Another option is to use np.newaxis when you want to make the distinction:

>>> a = np.array([1, 2, 3])
>>> a
array([1, 2, 3])
>>> a[:, np.newaxis]
array([[1],
       [2],
       [3]])
>>> a[np.newaxis, :]
array([[1, 2, 3]])
  • I thought about that, but it means that getitem becomes inconsistent: a[0] = [1], a[0][0] = 1 for column vector and a[0] = 1, a[0][0] = TypeError for row vector. – MarcinKonowalczyk Jul 2 '13 at 15:00
  • 2
    Yes, that's a trade-off you have to consider. Another option is to use np.newaxis when you need to make the distinction (see edit to my answer). – bogatron Jul 2 '13 at 15:06
  • Another way of converting a row vector (1d array) to column vector (returns copy): a.reshape(a.size, 1), or even a.reshape(-1, 1) if u r lazy like me – Yibo Yang Dec 25 '16 at 5:20
22

Use double [] when writing your vectors.

Then, if you want a row vector:

row_vector = array([[1, 2, 3]])    # shape (1, 3)

Or if you want a column vector:

col_vector = array([[1, 2, 3]]).T  # shape (3, 1)
7

The vector you are creating is neither row nor column. It actually has 1 dimension only. You can verify that by

  • checking the number of dimensions myvector.ndim which is 1
  • checking the myvector.shape, which is (3,) (a tuple with one element only). For a row vector is should be (1, 3), and for a column (3, 1)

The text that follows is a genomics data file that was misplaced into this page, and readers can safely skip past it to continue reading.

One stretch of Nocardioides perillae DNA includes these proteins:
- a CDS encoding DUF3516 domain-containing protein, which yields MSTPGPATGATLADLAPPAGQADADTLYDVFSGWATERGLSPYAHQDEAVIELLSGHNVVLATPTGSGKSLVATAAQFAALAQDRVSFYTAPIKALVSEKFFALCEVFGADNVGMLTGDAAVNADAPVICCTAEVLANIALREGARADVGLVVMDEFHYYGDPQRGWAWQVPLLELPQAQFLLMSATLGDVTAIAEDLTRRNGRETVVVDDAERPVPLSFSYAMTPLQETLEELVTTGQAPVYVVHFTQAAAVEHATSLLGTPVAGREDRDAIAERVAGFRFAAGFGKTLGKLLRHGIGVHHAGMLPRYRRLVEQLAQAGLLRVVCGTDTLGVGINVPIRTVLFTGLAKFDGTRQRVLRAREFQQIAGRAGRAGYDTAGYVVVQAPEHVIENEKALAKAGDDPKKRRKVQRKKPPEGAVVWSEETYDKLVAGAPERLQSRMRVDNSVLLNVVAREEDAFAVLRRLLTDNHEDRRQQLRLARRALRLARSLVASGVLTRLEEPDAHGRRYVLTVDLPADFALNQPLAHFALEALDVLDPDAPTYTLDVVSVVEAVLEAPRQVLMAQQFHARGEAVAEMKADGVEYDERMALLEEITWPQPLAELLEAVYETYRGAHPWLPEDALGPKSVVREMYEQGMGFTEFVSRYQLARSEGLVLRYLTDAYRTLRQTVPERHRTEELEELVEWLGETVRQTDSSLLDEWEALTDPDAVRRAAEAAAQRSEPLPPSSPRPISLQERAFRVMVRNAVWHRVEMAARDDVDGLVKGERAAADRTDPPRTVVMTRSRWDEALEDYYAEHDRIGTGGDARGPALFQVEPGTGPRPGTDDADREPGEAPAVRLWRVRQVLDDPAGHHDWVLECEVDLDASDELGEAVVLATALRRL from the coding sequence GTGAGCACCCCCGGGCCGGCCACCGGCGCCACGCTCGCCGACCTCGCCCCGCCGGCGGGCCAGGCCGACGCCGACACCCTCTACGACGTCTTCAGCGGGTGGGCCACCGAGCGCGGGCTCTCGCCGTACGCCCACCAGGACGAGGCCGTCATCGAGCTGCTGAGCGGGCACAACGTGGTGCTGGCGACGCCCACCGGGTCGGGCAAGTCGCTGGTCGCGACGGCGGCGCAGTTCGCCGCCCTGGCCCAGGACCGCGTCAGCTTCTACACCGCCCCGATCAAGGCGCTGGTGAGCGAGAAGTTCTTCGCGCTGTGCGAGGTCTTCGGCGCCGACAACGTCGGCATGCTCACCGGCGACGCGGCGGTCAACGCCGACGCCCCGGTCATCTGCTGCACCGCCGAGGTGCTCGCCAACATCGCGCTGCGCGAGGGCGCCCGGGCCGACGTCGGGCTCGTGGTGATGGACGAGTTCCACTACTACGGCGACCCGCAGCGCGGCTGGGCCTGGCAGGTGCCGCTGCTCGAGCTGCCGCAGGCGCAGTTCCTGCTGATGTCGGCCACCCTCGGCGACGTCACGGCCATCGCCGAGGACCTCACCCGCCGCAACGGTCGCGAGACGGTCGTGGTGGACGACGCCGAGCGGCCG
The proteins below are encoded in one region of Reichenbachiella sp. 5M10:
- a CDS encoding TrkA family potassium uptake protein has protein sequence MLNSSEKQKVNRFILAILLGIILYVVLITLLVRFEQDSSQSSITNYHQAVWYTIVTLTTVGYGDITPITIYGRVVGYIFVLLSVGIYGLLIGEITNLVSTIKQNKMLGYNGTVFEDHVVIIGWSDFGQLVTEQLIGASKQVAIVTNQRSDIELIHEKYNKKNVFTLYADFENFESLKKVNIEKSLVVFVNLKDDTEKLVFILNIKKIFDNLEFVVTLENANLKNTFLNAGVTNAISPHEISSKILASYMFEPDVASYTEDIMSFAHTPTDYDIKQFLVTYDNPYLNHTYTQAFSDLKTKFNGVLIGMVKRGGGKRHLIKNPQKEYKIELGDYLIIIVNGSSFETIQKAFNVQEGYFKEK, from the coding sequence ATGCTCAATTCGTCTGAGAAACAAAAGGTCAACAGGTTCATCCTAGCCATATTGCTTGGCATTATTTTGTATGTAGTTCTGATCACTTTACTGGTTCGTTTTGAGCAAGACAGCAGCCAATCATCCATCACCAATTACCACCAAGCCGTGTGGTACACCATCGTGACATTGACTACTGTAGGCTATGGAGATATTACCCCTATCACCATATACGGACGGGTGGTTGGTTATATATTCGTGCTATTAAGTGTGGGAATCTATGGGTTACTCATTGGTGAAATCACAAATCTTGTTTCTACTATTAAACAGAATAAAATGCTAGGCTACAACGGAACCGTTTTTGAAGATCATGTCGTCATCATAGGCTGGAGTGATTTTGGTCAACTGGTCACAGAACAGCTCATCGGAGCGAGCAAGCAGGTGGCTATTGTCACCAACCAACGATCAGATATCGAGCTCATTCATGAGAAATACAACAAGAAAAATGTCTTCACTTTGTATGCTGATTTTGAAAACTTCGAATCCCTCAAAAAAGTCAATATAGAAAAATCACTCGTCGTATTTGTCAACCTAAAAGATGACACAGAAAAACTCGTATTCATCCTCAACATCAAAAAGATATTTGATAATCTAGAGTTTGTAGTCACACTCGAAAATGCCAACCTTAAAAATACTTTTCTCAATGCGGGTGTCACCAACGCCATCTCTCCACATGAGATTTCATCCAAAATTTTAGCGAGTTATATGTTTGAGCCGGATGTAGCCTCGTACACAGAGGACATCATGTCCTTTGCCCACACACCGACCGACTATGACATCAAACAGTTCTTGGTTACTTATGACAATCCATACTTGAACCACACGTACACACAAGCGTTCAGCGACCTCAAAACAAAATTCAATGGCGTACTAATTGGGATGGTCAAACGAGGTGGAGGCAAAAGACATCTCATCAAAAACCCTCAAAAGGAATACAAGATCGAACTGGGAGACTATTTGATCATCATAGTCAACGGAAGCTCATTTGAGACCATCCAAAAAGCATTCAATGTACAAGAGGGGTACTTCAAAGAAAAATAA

Two ways to handle this

  • create an actual row or column vector
  • reshape your current one

You can explicitly create a row or column

row = np.array([    # one row with 3 elements
   [1, 2, 3]
]
column = np.array([  # 3 rows, with 1 element each
    [1],
    [2],
    [3]
])

or, with a shortcut

row = np.r_['r', [1,2,3]]     # shape: (1, 3)
column = np.r_['c', [1,2,3]]  # shape: (3,1)

Alternatively, you can reshape it to (1, n) for row, or (n, 1) for column

row = my_vector.reshape(1, -1)
column = my_vector.reshape(-1, 1)

where the -1 automatically finds the value of n.

  • Nice answer, for pointing out ndim, and using reshape. – flow2k Aug 8 at 1:06
5

I think you can use ndmin option of numpy.array. Keeping it to 2 says that it will be a (4,1) and transpose will be (1,4).

>>> a = np.array([12, 3, 4, 5], ndmin=2)
>>> print a.shape
>>> (1,4)
>>> print a.T.shape
>>> (4,1)
4

If you want a distiction for this case I would recommend to use a matrix instead, where:

matrix([1,2,3]) == matrix([1,2,3]).transpose()

gives:

matrix([[ True, False, False],